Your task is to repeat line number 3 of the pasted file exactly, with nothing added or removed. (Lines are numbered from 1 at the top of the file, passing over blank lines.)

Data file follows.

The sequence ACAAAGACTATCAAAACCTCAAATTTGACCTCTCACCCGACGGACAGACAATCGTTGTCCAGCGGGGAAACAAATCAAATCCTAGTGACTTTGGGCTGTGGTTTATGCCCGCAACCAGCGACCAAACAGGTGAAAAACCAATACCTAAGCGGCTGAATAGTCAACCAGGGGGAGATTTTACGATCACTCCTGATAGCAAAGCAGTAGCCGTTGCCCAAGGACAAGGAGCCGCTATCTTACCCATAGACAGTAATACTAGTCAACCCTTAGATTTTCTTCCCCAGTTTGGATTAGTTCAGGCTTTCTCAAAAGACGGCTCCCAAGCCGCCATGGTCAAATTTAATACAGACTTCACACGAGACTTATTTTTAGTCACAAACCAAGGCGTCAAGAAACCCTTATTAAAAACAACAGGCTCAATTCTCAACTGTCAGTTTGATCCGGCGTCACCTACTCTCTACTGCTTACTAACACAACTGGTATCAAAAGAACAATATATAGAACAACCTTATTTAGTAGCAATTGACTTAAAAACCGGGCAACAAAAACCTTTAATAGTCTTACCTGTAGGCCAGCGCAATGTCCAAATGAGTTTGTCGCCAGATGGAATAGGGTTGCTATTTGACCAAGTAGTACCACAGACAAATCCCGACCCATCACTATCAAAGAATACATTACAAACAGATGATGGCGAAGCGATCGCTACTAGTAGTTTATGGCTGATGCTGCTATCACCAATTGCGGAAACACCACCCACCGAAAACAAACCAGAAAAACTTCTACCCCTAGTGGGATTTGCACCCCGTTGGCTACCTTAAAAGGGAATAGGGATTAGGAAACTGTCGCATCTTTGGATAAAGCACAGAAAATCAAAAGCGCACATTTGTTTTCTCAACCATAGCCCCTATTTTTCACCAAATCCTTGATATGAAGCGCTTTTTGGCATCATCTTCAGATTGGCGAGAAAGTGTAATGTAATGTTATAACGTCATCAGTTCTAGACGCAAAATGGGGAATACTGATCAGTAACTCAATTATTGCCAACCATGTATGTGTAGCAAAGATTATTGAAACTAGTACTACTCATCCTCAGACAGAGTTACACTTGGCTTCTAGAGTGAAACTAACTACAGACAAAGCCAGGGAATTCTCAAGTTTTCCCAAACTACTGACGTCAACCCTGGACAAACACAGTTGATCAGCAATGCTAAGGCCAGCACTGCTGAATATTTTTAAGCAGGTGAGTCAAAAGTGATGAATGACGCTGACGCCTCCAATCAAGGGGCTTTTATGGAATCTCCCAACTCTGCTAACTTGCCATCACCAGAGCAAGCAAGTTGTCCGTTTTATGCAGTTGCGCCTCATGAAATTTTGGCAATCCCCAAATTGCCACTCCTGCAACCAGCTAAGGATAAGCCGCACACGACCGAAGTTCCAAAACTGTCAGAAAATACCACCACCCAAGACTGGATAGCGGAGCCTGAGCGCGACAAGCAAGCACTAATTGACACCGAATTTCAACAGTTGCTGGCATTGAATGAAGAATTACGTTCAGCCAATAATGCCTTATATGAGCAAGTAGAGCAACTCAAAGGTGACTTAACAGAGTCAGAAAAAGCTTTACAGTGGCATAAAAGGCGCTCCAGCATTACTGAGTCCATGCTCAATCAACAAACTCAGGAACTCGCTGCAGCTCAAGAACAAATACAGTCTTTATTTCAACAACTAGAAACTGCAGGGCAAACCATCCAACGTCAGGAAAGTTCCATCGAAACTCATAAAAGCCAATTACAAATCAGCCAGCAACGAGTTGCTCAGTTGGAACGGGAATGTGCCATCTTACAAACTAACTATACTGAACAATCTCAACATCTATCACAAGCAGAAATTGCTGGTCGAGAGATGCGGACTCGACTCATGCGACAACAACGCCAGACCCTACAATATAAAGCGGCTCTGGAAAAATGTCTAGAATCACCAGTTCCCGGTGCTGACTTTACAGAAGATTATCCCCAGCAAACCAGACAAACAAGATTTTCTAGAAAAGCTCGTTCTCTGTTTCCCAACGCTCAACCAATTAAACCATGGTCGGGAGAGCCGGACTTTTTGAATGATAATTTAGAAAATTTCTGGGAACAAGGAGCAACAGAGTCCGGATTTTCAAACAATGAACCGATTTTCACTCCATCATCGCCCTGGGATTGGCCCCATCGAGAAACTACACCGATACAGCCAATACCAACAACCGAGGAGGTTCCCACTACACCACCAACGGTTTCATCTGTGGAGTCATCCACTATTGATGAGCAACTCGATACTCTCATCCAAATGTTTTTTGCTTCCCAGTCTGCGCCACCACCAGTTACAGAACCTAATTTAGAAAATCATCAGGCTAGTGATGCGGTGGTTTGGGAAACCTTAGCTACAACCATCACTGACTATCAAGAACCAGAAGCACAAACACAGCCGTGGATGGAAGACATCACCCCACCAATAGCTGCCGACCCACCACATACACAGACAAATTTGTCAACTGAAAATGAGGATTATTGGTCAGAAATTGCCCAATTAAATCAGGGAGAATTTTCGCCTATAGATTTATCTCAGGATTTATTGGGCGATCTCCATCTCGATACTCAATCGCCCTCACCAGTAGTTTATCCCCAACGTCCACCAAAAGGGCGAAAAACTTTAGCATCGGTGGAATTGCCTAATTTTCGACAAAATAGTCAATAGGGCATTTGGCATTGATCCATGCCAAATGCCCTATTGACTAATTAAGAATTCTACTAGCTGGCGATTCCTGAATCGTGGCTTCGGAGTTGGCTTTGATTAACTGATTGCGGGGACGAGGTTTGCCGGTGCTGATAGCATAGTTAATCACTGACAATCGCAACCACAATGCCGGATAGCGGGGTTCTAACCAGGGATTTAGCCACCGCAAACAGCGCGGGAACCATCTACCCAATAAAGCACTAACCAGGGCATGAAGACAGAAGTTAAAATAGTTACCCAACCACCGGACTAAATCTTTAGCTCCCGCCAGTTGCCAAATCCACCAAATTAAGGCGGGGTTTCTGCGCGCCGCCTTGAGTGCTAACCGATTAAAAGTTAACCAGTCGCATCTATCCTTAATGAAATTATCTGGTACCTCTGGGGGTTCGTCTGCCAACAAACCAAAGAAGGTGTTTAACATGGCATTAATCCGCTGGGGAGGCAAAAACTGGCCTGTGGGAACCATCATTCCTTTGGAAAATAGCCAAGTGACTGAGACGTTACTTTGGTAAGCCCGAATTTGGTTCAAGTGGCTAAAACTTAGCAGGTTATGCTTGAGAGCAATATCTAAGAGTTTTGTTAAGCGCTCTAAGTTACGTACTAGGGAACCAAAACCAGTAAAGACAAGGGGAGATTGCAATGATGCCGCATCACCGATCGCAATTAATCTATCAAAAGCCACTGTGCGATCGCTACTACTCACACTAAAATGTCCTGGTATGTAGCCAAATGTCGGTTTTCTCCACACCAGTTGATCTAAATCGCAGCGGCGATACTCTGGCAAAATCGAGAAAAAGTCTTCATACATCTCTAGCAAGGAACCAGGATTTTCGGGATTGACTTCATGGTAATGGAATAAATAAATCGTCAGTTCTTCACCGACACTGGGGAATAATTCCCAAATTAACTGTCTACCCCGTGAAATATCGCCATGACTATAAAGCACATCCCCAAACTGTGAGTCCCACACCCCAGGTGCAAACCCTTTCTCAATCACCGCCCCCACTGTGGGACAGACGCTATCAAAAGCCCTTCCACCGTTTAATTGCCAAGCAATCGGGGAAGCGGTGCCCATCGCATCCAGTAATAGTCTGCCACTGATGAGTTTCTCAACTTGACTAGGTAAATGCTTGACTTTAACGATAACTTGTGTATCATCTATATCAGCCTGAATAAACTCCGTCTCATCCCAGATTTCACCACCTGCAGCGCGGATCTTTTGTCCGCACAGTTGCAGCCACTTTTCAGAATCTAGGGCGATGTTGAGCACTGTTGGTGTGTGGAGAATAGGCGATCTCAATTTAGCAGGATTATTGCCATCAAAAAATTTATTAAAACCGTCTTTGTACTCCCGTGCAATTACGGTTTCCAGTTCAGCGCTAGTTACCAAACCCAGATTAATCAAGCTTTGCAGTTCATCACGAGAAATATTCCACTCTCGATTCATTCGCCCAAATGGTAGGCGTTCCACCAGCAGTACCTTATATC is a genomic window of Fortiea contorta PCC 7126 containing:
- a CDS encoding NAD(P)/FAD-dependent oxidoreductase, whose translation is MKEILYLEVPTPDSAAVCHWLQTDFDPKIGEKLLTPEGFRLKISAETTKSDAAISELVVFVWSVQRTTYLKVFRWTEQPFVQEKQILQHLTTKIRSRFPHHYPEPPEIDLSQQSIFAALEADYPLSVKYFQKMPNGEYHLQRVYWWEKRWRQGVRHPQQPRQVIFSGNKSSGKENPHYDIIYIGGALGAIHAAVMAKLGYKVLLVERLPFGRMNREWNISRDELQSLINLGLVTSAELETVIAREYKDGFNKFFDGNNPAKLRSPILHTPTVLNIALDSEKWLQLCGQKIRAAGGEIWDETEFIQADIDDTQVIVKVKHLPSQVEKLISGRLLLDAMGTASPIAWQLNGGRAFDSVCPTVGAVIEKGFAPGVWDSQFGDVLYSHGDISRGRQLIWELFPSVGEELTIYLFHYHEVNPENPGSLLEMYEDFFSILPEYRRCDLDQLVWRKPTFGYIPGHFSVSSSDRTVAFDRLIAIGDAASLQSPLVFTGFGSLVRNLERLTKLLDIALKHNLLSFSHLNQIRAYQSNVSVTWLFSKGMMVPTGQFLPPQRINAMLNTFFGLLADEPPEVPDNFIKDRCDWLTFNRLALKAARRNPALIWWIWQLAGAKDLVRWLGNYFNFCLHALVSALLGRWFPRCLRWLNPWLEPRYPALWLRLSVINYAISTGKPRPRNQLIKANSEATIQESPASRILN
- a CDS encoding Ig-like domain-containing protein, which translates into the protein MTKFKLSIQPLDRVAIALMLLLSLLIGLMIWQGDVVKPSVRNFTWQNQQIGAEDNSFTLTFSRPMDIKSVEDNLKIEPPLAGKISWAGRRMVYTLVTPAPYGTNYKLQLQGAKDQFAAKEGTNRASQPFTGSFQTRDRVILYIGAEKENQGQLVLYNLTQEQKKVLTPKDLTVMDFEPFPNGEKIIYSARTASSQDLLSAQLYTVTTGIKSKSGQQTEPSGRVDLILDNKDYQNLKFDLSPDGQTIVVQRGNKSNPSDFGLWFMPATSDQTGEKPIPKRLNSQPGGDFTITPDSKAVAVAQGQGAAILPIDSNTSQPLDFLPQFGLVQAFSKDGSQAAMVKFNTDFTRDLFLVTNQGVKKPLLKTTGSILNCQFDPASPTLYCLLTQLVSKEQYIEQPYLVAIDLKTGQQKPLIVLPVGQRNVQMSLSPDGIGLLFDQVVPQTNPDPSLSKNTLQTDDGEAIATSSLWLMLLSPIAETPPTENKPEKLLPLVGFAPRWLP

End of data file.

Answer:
- a CDS encoding Ig-like domain-containing protein, which translates into the protein MTKFKLSIQPLDRVAIALMLLLSLLIGLMIWQGDVVKPSVRNFTWQNQQIGAEDNSFTLTFSRPMDIKSVEDNLKIEPPLAGKISWAGRRMVYTLVTPAPYGTNYKLQLQGAKDQFAAKEGTNRASQPFTGSFQTRDRVILYIGAEKENQGQLVLYNLTQEQKKVLTPKDLTVMDFEPFPNGEKIIYSARTASSQDLLSAQLYTVTTGIKSKSGQQTEPSGRVDLILDNKDYQNLKFDLSPDGQTIVVQRGNKSNPSDFGLWFMPATSDQTGEKPIPKRLNSQPGGDFTITPDSKAVAVAQGQGAAILPIDSNTSQPLDFLPQFGLVQAFSKDGSQAAMVKFNTDFTRDLFLVTNQGVKKPLLKTTGSILNCQFDPASPTLYCLLTQLVSKEQYIEQPYLVAIDLKTGQQKPLIVLPVGQRNVQMSLSPDGIGLLFDQVVPQTNPDPSLSKNTLQTDDGEAIATSSLWLMLLSPIAETPPTENKPEKLLPLVGFAPRWLP